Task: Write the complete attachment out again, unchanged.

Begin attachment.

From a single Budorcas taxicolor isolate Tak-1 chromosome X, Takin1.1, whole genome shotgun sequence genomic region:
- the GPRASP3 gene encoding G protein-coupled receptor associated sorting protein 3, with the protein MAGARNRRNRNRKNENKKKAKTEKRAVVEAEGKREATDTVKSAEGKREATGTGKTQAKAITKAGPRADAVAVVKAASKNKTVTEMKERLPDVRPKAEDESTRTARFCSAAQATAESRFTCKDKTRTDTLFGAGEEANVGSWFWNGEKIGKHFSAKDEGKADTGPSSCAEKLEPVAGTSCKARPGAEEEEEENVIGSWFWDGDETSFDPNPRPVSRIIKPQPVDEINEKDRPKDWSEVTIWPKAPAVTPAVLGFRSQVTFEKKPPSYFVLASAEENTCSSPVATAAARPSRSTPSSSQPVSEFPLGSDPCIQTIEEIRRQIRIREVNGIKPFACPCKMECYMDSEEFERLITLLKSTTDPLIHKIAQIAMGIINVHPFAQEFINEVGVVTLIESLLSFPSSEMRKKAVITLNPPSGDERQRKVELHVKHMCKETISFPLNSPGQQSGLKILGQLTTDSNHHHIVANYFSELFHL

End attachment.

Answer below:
From a single Budorcas taxicolor isolate Tak-1 chromosome X, Takin1.1, whole genome shotgun sequence genomic region:
- the GPRASP3 gene encoding G protein-coupled receptor associated sorting protein 3, with the protein MAGARNRRNRNRKNENKKKAKTEKRAVVEAEGKREATDTVKSAEGKREATGTGKTQAKAITKAGPRADAVAVVKAASKNKTVTEMKERLPDVRPKAEDESTRTARFCSAAQATAESRFTCKDKTRTDTLFGAGEEANVGSWFWNGEKIGKHFSAKDEGKADTGPSSCAEKLEPVAGTSCKARPGAEEEEEENVIGSWFWDGDETSFDPNPRPVSRIIKPQPVDEINEKDRPKDWSEVTIWPKAPAVTPAVLGFRSQVTFEKKPPSYFVLASAEENTCSSPVATAAARPSRSTPSSSQPVSEFPLGSDPCIQTIEEIRRQIRIREVNGIKPFACPCKMECYMDSEEFERLITLLKSTTDPLIHKIAQIAMGIINVHPFAQEFINEVGVVTLIESLLSFPSSEMRKKAVITLNPPSGDERQRKVELHVKHMCKETISFPLNSPGQQSGLKILGQLTTDSNHHHIVANYFSELFHL